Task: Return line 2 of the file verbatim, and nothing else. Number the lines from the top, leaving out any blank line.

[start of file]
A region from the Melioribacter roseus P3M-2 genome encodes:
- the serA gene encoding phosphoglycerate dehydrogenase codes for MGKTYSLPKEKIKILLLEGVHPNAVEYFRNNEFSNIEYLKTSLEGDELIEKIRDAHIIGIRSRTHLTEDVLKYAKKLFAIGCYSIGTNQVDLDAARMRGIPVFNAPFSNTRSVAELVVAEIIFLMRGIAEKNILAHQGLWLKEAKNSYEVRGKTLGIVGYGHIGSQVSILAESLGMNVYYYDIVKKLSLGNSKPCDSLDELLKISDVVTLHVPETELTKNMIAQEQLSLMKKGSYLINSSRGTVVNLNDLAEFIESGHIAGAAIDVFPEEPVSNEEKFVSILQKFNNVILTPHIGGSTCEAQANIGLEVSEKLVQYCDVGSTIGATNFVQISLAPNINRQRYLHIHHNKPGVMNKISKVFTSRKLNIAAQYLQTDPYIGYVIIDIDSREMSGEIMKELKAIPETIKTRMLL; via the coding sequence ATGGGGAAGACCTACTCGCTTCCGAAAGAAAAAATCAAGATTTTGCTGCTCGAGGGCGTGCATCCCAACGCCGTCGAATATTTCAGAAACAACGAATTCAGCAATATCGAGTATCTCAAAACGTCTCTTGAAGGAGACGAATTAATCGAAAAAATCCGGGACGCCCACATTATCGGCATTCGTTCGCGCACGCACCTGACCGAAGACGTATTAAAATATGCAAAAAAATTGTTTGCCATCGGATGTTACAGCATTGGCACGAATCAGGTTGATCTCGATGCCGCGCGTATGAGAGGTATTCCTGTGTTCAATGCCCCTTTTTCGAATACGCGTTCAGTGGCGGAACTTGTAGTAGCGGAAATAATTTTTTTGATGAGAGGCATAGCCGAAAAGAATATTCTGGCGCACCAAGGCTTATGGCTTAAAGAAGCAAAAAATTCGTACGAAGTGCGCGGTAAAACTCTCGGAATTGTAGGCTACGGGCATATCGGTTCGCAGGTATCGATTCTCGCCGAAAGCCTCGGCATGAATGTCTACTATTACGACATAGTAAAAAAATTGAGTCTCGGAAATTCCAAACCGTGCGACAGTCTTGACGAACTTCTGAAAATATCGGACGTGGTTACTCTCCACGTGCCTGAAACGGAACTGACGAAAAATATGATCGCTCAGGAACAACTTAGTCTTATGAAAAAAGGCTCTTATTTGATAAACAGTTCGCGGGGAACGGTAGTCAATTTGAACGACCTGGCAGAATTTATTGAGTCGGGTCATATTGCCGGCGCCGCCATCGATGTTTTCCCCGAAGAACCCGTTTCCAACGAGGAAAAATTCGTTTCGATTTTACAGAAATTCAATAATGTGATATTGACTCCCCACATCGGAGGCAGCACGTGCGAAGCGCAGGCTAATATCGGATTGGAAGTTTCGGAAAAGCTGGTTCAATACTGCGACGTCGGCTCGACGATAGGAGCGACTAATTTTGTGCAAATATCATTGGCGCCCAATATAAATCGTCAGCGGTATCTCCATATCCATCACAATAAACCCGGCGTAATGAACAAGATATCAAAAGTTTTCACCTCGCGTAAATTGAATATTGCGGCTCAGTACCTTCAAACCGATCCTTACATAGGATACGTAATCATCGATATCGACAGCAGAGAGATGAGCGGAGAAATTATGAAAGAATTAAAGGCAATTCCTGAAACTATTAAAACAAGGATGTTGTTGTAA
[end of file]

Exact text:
- the serA gene encoding phosphoglycerate dehydrogenase codes for MGKTYSLPKEKIKILLLEGVHPNAVEYFRNNEFSNIEYLKTSLEGDELIEKIRDAHIIGIRSRTHLTEDVLKYAKKLFAIGCYSIGTNQVDLDAARMRGIPVFNAPFSNTRSVAELVVAEIIFLMRGIAEKNILAHQGLWLKEAKNSYEVRGKTLGIVGYGHIGSQVSILAESLGMNVYYYDIVKKLSLGNSKPCDSLDELLKISDVVTLHVPETELTKNMIAQEQLSLMKKGSYLINSSRGTVVNLNDLAEFIESGHIAGAAIDVFPEEPVSNEEKFVSILQKFNNVILTPHIGGSTCEAQANIGLEVSEKLVQYCDVGSTIGATNFVQISLAPNINRQRYLHIHHNKPGVMNKISKVFTSRKLNIAAQYLQTDPYIGYVIIDIDSREMSGEIMKELKAIPETIKTRMLL; via the coding sequence ATGGGGAAGACCTACTCGCTTCCGAAAGAAAAAATCAAGATTTTGCTGCTCGAGGGCGTGCATCCCAACGCCGTCGAATATTTCAGAAACAACGAATTCAGCAATATCGAGTATCTCAAAACGTCTCTTGAAGGAGACGAATTAATCGAAAAAATCCGGGACGCCCACATTATCGGCATTCGTTCGCGCACGCACCTGACCGAAGACGTATTAAAATATGCAAAAAAATTGTTTGCCATCGGATGTTACAGCATTGGCACGAATCAGGTTGATCTCGATGCCGCGCGTATGAGAGGTATTCCTGTGTTCAATGCCCCTTTTTCGAATACGCGTTCAGTGGCGGAACTTGTAGTAGCGGAAATAATTTTTTTGATGAGAGGCATAGCCGAAAAGAATATTCTGGCGCACCAAGGCTTATGGCTTAAAGAAGCAAAAAATTCGTACGAAGTGCGCGGTAAAACTCTCGGAATTGTAGGCTACGGGCATATCGGTTCGCAGGTATCGATTCTCGCCGAAAGCCTCGGCATGAATGTCTACTATTACGACATAGTAAAAAAATTGAGTCTCGGAAATTCCAAACCGTGCGACAGTCTTGACGAACTTCTGAAAATATCGGACGTGGTTACTCTCCACGTGCCTGAAACGGAACTGACGAAAAATATGATCGCTCAGGAACAACTTAGTCTTATGAAAAAAGGCTCTTATTTGATAAACAGTTCGCGGGGAACGGTAGTCAATTTGAACGACCTGGCAGAATTTATTGAGTCGGGTCATATTGCCGGCGCCGCCATCGATGTTTTCCCCGAAGAACCCGTTTCCAACGAGGAAAAATTCGTTTCGATTTTACAGAAATTCAATAATGTGATATTGACTCCCCACATCGGAGGCAGCACGTGCGAAGCGCAGGCTAATATCGGATTGGAAGTTTCGGAAAAGCTGGTTCAATACTGCGACGTCGGCTCGACGATAGGAGCGACTAATTTTGTGCAAATATCATTGGCGCCCAATATAAATCGTCAGCGGTATCTCCATATCCATCACAATAAACCCGGCGTAATGAACAAGATATCAAAAGTTTTCACCTCGCGTAAATTGAATATTGCGGCTCAGTACCTTCAAACCGATCCTTACATAGGATACGTAATCATCGATATCGACAGCAGAGAGATGAGCGGAGAAATTATGAAAGAATTAAAGGCAATTCCTGAAACTATTAAAACAAGGATGTTGTTGTAA